…maybe not this many, though…

Fool me once, shame on you.  Fool me twice, shame on me…

What are they teaching, exactly?
What are they teaching, exactly?

Remember what-and who- it was that turned us against our family system then, because it’s the same thing turning you off from it now:

Of course, whatever autonomy polygamy afforded back then was subsumed by colonialism and the rise of puritanical missionary teaching. (knowledge of self)

Right now we have lots of missionaries:  feminists, social engineers, progressives, liberals, conservatives, lobbyists, Family Planning, welfare, music, TV, print media.  Ideologues and propagandists.  Systems and ideas that always put African(-diasporan)s last.

Our ancestors made and sustained us, and in doing so showed us the way to make and sustain life.

Whose call will you hearken?

The ancestors are calling
The ancestors are calling
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How the Woman/Man Ratio Affects Sex, Facial Hair, and Politics

In the 1970s, a Harvard psychologist proposed that the ratio of men to women shapes culture and politics. Her theory predicts U.S. social trends for the next 25 years.

When the sex ratio is low (too many women), women are more slender; when women are in short supply, as was the case in the United States in the 1950s, women are more curvaceous, perhaps because they are trying to look the part of traditional wife and mother. Barber’s studies, which often look at patterns in 40 countries or more, have shown the power of the sex ratio in predicting such things as the rate of nonmarital births, the practice of polygyny, and even the likelihood that men will grow facial hair. The more men there are, he found, the more hair they grow to attract mates.

When there is an excess of available men—as was true during most of U.S. history because most immigrants are male—marriage is generally revered and values are conservative. When available women outnumber available men, women are set free of the home, and values shift toward liberalism. But a low sex ratio also lowers the living standards of women and causes turmoil in relationships, mainly because men typically have more power in society, which they tend to exercise crudely when there are extra women around.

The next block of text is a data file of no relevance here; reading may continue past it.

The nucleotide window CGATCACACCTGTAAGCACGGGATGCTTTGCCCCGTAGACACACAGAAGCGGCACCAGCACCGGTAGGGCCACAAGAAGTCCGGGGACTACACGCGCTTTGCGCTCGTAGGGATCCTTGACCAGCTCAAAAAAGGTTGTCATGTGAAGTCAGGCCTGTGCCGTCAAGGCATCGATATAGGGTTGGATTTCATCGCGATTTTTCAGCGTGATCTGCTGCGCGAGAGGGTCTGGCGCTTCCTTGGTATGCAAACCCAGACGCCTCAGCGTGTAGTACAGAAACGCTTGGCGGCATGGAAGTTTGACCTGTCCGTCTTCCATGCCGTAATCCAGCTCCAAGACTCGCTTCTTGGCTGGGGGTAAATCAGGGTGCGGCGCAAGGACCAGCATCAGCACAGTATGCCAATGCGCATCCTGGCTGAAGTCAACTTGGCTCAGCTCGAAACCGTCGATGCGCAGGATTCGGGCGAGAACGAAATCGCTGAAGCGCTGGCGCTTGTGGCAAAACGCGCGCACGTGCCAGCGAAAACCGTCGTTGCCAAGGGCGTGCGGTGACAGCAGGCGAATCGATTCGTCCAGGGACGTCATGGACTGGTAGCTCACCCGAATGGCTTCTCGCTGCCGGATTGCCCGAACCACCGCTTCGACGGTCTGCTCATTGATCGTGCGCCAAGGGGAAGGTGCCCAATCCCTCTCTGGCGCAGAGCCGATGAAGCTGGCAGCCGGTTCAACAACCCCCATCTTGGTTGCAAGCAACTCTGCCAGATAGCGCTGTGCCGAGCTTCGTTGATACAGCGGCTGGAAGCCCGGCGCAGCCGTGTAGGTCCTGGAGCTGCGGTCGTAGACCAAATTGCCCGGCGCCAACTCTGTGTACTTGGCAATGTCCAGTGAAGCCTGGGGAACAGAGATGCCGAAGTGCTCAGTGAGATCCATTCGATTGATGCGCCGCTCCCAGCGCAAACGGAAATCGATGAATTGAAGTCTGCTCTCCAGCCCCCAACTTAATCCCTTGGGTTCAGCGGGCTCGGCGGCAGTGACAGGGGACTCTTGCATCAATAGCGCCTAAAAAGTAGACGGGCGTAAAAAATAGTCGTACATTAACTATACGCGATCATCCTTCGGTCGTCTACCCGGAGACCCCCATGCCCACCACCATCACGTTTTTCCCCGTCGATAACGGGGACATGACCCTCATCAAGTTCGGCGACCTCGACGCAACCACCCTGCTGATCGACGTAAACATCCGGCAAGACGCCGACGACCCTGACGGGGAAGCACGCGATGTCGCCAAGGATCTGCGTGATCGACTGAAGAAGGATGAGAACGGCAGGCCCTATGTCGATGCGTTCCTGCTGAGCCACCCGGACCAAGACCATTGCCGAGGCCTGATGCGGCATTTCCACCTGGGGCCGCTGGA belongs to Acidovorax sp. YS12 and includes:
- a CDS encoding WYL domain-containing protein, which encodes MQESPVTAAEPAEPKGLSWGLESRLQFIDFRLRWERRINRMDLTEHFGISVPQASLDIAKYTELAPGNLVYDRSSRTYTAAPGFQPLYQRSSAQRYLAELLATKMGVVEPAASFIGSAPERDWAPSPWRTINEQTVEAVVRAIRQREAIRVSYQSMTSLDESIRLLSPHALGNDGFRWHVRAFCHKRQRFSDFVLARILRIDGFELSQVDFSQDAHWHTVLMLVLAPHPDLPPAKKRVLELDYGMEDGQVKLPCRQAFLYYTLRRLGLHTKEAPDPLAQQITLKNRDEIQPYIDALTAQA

READ MORE…

Is Polygamy the Solution for Black Families?

Black men across the United States repeatedly state that monogamy is counter to their nature and that through marriage, women attempt to control and limit male sexuality. Other men say that polygamous unions would be a way to resolve the issue of high rate of single black women in the U.S., to ensure that children have fathers around, and to curtail cheating.

Surprisingly, there are growing numbers of African American women that agree with this position, and share their opinion that polygamous marriages should be made legal in the United States.

Is polygyny really a viable option for American black families and single black women, or is it nothing but a new pimp game women and the latest hustle?”

Listen to the Discussion…

Kola Nut & The Igbo Culture

Juju Films

Kola Nut & The Igbo Culture

There was a wealthy man in Okonkwo’s Village who had three huge barns, nine wives and thirty children. His name was Nwakobie, and he had taken the second highest title man could take in the clan. It was for this man that Okonkwo worked to earn his first seed yams. He took a pot of palm wine and a cock to Nwakobie. Two elderly neighbors were sent to present a kola-nut and an alligator pepper, which were passed round for all to see, and then the kola nut and alligator pepper were returned to him. We pray for life, children, a good harvest and happiness. You will have what is good for you and I will have what is good for me. Let the kite perch and the eagle perch too. If one says no to the other, let his wing break. – Chinua Achebe